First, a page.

23 Productivity Tips From Digital Nomads Around The World

in digital •  2 years ago

 Productivity on its own can be a tough challenge for anyone, even if you work from the same space every day.And what if you’re jumping workspaces every week? Every day? Every couple hours? Digital nomads and remote workers have a very unique productivity puzzle to figure out.I’ve been fortunate enough to be working remotely full-time for nearly 6 months now, and my desk has sometimes changed every couple days — or even every couple hours! As I’ve gone from place to place, I’ve been jotting down specific things that help me adjust to every new place and space, and I reached out to a few other digital nomads to hear their suggestions as well.I’d love to share the full list of productivity tips with you, hoping this list sparks some thoughts and ideas for next time you’re looking to get productive working remotely.

My Top 5 Productivity Tips for Working Remotely

 

1. Plan for tomorrow at the end of your day.

I started recently planning my calendar and to do list for the next day the evening before and am super impressed with the results. When I wake up, I don’t need to scramble to check when my next meeting is or see if I have time to run out and grab tea, I already know and can plan accordingly.The “tomorrow list” is a productivity tip used by some of the most successful people as part of their morning routine. (It’s at the heart of Mark Twain’s “eat a frog” mantra.) 

 Here’s a simple outline to follow, if you’re keen to start making tomorrow lists:

  1. At the end of your day, write down the tasks you need to complete tomorrow.
  2. Look at the list when you start the next day.
  3. End your day by creating another list for tomorrow.

2. Try single tasking with a single tab.

I recently challenged myself to have only one browser tab open at a time. It was really difficult but I ended up getting much more done because I was hyper focused on the task at hand.If you’re interested in trying this, you can do it manually by being more mindful of which tabs you have open. Or you can try a browser extension like OneTab, which prohibits you from opening more than one tab.

3. Plan your day in chunks.

Set all calls for either morning or afternoon to plan the day’s workspace accordingly. I like cafes for focused work and coworking spaces with reliable wifi for calls a bit more.This is somewhat akin to the idea of workstation popcorn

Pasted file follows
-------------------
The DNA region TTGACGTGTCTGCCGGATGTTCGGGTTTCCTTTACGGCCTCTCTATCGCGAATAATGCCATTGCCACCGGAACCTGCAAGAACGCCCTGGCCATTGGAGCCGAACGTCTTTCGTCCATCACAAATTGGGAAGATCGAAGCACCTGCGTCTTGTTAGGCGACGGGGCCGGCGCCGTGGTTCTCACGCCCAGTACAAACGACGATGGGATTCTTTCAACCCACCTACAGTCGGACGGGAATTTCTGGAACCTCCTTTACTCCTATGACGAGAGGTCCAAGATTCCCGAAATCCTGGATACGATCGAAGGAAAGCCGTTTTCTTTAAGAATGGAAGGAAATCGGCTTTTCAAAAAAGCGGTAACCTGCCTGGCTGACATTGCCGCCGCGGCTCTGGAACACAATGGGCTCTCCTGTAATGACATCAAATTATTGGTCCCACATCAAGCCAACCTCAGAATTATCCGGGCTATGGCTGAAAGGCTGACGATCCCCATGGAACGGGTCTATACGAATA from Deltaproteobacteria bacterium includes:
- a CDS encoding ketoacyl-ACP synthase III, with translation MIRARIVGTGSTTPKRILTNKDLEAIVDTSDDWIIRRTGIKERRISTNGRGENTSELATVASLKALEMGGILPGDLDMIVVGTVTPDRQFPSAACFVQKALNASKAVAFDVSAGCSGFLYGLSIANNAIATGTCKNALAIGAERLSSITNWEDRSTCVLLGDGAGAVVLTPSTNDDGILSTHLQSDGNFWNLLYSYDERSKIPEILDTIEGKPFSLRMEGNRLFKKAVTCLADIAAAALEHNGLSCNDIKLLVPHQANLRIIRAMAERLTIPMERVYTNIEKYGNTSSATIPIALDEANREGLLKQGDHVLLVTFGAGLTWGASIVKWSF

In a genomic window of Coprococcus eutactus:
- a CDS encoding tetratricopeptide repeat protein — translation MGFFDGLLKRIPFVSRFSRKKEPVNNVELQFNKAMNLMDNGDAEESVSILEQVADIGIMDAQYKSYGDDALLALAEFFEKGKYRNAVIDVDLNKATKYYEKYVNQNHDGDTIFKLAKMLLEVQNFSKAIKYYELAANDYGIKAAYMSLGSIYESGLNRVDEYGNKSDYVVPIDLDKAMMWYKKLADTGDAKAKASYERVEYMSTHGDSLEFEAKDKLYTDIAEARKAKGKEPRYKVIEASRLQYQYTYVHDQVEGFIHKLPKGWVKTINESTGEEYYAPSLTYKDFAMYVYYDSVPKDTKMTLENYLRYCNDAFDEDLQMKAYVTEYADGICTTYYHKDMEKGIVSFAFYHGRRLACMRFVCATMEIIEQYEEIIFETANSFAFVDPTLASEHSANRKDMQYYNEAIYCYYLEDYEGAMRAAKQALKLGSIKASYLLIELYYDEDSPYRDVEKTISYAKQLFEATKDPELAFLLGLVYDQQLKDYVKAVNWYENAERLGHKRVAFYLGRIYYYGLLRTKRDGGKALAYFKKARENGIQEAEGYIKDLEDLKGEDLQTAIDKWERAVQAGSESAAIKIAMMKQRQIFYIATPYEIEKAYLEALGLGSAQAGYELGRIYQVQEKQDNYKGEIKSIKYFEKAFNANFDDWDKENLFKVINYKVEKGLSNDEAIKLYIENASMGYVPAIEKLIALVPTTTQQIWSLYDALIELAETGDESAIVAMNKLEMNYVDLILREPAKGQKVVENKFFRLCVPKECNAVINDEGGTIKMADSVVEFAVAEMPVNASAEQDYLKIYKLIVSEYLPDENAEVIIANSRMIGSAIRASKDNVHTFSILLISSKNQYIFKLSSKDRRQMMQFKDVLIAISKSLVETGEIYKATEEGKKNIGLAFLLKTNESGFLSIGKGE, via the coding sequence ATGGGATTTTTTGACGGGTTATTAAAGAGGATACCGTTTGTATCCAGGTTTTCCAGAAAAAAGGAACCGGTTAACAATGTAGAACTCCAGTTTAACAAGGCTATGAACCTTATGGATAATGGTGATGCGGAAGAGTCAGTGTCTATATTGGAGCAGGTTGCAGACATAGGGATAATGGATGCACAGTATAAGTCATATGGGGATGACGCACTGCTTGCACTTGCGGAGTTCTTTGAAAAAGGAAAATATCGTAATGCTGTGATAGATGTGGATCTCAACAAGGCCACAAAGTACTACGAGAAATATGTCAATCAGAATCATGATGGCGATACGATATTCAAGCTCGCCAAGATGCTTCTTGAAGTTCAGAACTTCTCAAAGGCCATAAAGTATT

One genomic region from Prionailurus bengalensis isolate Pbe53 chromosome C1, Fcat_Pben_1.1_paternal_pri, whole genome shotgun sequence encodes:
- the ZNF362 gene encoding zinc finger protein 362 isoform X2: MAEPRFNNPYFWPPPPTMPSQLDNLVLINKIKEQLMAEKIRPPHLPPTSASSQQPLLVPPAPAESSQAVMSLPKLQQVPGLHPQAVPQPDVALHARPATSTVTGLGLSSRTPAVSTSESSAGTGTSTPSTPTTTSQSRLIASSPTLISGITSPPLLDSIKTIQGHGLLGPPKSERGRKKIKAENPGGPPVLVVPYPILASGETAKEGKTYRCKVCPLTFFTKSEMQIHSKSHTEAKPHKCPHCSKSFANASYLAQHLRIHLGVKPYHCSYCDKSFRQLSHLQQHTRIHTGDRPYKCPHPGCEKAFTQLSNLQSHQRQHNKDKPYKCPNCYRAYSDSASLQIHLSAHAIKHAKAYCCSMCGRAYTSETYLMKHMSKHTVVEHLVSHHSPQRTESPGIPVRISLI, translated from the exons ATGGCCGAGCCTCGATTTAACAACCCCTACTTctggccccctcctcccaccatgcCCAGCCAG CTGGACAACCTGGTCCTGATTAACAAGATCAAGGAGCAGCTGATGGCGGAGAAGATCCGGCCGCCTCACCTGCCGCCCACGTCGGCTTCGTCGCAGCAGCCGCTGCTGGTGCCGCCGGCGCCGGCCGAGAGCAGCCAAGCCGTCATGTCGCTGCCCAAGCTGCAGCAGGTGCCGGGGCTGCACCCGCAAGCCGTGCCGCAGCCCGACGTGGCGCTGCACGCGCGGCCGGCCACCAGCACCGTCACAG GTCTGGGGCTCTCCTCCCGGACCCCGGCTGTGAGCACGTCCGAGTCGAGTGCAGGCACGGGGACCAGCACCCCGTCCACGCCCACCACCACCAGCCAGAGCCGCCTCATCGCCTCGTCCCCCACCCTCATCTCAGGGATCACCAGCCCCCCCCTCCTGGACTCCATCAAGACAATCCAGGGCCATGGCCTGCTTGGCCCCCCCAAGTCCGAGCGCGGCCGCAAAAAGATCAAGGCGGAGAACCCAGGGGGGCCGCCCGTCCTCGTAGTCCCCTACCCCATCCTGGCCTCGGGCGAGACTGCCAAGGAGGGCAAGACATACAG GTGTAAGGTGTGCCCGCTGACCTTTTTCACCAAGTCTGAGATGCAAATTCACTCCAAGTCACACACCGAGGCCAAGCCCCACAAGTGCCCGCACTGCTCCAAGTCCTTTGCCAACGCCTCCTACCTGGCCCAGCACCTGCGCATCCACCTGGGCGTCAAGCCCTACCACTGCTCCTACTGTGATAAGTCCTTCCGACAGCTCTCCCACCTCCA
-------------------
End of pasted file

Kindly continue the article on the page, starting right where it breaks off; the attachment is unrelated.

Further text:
Here’s a quick description:

 

The idea is that you set up at various cafés, workspaces to get chunks of work done throughout the day. Workstation popcorn starts with a clear, thought-out to-do list. At each venue, you know what you’re going to work on before you get set up, so that you can jump into it immediately.

 

4. Make space for both work and exploring in a new city.

One of the great benefits of remote work is that you can often set your own hours and get your work done when you’re most productive. This has proved really helpful for me when it comes to exploring a new location.Something that’s worked really well for me has been exploring in a two-hour window over lunch and working a bit later in the evening.

5. Crowdsource reliable spaces in a new city.

When I’m landing in a new city and looking for a great spot to work from, with power, wifi, coffee and great vibes, I usually send out a Tweet or message local friends for suggestions. 

http://twitter.com/hailleymari/status/741274756436119554/photo/1

 I’ve also been using workfrom.co to find great spots if I don’t already know anyone around.

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18 of the Best Crowdsourced Tips for Productive Digital Nomads

1. Use your calendar as a to do list.

(via Ross Simmonds)

2. Never make a to do list more than 3 items.

Avoid overloading your to do list. Momentum is important for productivity.(via Rebecca Georgia)

3. Use the Getting Things Done method.

 I personally am fond of the GTD method, and with my daily tools Google Calendar / Trello / Toggl / Evernote, you easily catch things where you left them, should you be on the road, in your neighbourhood café, or at home. No matter the device.(via Ludwig Magueur)

4. Get social accountability.